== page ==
I've been running for the past 8 months and plateaued quite early. One problem is the strength of my legs. It is difficult to raise my legs.
How can I (a) strengthen my knees and (b) strengthen the upper thighs, front and back. I'm running up to 20 km at a slow speed barely more than a shuffle.
Answer by Dominique:
Thanks for your running training question about leg strength.
I would have liked to learn a little bit more about what you consider your stagnation to be. Is it that you don't see yourself getting faster, or do you feel you are getting slower?
Another question would be what your typical running week looks like currently, is it 20km most of the time, do you do some shorter runs as well, what is your total mileage in a week, etc.
I would not despair just yet. It is quite normal that you find yourself going in leaps and bounds. For many people it takes quite a bit out of them to build up their mileage. They find that as they are building their mileage they are actually not really improving their speed that much. All the energy goes towards increasing the distance, not to increasing the speed so to say.
They find that when they lower their overall mileage and start focusing more on so-called quality workouts, i.e. tempo runs and interval runs, that they start improving their speed.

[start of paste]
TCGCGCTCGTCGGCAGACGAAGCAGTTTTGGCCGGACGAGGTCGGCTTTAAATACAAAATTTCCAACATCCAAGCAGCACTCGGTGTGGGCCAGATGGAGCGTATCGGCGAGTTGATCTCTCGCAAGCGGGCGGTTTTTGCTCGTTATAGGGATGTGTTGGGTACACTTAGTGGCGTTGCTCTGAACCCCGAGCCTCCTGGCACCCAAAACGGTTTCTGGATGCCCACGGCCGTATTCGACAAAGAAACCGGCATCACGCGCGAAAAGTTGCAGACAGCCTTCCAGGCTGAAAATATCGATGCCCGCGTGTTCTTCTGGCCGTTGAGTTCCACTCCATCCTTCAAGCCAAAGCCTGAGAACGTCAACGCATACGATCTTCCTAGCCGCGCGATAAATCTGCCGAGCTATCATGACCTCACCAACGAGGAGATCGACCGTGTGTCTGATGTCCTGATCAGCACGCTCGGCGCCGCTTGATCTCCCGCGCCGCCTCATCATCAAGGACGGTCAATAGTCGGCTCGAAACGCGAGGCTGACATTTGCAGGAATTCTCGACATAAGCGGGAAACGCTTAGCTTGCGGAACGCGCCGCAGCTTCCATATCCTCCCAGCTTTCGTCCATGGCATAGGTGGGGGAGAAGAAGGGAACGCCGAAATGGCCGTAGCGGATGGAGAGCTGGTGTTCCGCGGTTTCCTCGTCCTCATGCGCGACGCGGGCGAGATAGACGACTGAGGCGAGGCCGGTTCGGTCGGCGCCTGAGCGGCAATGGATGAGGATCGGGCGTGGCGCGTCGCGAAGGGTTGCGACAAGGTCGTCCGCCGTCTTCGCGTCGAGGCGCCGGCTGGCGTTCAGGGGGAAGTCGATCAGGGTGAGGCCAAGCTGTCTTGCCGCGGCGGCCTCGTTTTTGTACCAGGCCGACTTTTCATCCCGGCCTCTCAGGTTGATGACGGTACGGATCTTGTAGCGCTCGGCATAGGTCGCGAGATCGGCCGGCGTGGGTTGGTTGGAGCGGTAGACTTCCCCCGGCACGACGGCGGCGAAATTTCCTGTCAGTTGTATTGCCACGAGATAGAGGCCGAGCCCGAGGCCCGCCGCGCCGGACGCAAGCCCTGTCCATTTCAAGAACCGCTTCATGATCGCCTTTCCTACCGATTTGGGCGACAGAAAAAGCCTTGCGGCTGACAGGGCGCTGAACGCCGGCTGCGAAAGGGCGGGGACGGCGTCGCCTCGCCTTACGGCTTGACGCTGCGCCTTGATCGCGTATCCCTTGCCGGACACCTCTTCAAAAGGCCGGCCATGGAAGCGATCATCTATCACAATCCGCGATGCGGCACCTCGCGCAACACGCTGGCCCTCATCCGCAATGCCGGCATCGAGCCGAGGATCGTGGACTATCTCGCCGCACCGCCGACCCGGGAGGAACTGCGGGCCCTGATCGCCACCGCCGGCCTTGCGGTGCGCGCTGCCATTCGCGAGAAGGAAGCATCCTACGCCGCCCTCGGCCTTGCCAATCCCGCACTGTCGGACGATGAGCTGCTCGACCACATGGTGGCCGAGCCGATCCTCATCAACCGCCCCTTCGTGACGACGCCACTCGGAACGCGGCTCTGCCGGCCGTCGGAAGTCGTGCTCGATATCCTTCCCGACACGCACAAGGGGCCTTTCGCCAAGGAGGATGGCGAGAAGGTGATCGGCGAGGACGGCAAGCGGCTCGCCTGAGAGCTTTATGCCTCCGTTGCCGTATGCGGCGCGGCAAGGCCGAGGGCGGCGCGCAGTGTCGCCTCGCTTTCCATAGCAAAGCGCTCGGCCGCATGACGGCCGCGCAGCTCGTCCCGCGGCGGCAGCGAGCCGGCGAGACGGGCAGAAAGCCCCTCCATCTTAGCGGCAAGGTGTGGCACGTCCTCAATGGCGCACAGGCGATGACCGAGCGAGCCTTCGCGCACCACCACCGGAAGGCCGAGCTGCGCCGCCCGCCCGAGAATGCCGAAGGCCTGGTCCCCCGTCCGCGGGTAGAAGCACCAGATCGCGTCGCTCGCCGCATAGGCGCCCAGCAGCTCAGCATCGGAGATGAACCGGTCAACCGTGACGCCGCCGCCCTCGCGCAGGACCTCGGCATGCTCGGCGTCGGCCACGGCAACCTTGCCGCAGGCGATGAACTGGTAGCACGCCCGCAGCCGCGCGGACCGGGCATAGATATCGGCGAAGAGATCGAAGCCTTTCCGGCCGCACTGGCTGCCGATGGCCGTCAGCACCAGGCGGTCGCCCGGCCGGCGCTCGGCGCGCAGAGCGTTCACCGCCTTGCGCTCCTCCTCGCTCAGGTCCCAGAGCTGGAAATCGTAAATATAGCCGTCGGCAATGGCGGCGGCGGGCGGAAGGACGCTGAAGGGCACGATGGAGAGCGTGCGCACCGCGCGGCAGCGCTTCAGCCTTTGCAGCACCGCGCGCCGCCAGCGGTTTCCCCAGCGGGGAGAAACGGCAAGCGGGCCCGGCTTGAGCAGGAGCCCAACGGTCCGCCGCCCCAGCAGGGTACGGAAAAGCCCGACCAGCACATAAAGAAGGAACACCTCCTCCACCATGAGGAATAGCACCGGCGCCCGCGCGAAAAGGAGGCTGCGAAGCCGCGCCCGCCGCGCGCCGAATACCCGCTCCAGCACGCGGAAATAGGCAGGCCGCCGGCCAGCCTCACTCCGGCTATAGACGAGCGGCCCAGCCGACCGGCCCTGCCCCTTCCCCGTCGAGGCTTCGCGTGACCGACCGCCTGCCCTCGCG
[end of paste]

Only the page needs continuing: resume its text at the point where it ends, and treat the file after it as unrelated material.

It is also these types of workouts that I would encourage you to do to make your upper legs stronger. Other worthwhile exercises to consider are plyometric exercises (just google "plyometric exercises" and you should be able to find something) and intervals on the exercise bike.
I have been having a little bit of trouble with my medial ligament recently due to a crazy move when playing squash and have spent quite some time on the bike due to this. Especially when you push up the resistance and then do slow rotations while you are up from the saddle you really start feeling those upper legs after a few minutes.
A typical interval session I do on the bike that I recently stole from a men's magazine is the following:
* first 2 minutes of easy riding
* then 4 x 20 seconds all-out, w 40 sec recovery
* then 1 min all-out w 2 min recovery
* then 2 x 4 min high resistance, out-of-the-saddle w 2 min recovery.
It's thirty minutes but leaves you bathing in sweat and with burning legs.
So, in summary, I hope you will find that you will get stronger and faster when you start doing some faster workouts and reduce your overall mileage a bit. If you find that does not work sufficiently I would encourage the cross-training activities described above for extra stimulation of your legs.
Hope this helps.
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